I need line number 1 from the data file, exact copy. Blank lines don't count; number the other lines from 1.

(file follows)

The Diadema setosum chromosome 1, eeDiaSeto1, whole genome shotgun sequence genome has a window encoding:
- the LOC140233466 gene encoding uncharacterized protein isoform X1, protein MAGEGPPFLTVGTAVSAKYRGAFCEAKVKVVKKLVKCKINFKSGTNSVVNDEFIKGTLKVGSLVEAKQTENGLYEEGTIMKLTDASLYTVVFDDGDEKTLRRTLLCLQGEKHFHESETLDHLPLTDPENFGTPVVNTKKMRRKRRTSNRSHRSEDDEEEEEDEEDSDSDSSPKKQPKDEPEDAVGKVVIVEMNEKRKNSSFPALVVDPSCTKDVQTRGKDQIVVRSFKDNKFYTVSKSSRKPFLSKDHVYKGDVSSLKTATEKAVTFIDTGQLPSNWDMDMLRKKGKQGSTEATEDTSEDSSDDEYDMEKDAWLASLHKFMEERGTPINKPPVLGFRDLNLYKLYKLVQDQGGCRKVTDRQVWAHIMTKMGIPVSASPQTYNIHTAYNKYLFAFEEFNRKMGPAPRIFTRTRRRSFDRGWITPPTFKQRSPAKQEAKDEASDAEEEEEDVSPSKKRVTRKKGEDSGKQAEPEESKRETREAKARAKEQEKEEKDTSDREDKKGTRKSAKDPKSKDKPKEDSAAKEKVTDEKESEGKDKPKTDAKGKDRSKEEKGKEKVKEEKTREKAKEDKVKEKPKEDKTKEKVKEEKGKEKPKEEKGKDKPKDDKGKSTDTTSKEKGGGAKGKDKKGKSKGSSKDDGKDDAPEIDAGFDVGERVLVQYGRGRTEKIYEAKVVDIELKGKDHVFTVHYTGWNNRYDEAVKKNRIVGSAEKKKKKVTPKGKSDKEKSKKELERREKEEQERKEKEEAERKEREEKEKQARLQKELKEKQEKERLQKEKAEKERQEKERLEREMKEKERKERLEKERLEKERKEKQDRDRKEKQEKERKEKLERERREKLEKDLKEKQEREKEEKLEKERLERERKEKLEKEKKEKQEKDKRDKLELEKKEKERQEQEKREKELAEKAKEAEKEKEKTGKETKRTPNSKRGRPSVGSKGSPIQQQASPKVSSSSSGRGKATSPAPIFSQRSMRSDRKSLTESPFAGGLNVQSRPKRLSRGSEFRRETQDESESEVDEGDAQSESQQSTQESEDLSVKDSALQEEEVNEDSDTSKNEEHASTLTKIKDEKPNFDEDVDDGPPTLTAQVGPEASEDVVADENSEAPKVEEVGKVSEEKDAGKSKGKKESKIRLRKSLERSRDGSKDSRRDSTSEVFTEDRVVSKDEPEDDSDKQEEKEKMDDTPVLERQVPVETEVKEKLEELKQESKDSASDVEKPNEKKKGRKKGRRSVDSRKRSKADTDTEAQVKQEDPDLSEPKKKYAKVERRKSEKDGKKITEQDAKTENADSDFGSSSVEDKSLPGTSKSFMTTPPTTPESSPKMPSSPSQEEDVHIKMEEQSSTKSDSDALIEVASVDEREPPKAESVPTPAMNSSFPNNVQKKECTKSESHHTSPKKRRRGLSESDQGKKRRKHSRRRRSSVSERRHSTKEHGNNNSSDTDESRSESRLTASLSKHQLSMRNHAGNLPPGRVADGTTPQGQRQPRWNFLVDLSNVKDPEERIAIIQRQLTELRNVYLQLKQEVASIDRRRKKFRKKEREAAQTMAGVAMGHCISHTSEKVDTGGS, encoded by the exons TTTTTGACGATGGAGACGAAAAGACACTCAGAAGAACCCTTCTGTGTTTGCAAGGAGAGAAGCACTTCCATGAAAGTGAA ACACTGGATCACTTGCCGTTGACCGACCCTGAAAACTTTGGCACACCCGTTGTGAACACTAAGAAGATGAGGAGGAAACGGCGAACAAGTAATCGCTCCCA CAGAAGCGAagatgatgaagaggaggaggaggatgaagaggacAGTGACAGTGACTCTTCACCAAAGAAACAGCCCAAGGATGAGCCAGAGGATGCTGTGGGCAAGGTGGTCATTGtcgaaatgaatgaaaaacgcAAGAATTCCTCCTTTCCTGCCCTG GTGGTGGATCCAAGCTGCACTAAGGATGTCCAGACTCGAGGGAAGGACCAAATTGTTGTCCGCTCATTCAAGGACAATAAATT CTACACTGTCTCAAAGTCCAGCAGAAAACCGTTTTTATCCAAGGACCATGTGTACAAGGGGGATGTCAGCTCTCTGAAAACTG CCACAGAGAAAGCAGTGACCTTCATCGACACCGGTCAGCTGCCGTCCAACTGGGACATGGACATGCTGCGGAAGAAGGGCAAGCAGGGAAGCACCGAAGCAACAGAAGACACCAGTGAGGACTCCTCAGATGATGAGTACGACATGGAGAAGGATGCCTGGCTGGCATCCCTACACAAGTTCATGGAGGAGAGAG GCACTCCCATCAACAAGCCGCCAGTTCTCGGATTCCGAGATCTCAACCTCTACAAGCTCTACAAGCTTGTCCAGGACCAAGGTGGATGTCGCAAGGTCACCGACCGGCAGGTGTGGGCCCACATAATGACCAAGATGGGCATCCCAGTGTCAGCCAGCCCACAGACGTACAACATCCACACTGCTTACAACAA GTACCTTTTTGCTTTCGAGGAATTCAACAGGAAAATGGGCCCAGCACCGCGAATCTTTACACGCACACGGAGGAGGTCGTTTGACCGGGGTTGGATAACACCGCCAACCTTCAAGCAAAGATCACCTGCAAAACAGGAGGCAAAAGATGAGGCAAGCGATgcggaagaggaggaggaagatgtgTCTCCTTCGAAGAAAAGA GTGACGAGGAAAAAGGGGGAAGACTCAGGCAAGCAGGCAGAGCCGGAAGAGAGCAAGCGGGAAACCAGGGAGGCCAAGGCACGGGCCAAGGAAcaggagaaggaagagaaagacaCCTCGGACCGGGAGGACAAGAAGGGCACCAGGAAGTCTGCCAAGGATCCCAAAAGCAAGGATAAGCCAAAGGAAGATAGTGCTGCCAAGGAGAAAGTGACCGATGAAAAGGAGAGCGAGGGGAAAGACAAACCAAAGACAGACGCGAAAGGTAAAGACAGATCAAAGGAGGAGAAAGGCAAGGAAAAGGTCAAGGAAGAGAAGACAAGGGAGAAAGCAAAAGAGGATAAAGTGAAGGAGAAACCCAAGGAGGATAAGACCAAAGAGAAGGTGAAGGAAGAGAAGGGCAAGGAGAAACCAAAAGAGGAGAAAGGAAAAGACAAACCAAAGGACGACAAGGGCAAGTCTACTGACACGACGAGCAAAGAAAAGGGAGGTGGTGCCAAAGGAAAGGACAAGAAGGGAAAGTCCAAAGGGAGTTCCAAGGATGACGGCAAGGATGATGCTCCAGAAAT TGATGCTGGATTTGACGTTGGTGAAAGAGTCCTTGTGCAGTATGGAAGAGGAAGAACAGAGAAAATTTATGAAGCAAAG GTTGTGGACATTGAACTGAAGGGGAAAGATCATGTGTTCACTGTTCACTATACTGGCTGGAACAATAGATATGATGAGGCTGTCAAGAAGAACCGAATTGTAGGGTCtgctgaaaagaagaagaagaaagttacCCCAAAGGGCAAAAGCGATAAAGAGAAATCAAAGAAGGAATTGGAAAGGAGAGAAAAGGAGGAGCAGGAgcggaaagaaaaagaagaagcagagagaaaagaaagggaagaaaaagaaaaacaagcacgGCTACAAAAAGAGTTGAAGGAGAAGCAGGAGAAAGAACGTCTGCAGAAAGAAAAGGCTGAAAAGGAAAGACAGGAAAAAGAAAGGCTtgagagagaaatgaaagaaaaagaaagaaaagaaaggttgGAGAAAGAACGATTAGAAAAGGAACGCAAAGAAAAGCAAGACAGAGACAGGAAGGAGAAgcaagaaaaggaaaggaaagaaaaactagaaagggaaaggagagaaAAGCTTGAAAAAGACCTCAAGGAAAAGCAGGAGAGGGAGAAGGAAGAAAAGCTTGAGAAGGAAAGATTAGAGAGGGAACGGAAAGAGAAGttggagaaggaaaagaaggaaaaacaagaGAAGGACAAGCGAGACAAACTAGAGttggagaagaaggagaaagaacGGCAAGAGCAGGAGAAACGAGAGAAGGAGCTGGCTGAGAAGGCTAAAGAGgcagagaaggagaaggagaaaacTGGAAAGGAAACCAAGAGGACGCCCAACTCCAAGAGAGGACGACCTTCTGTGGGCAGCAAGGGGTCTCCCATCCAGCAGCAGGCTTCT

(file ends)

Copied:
The Diadema setosum chromosome 1, eeDiaSeto1, whole genome shotgun sequence genome has a window encoding: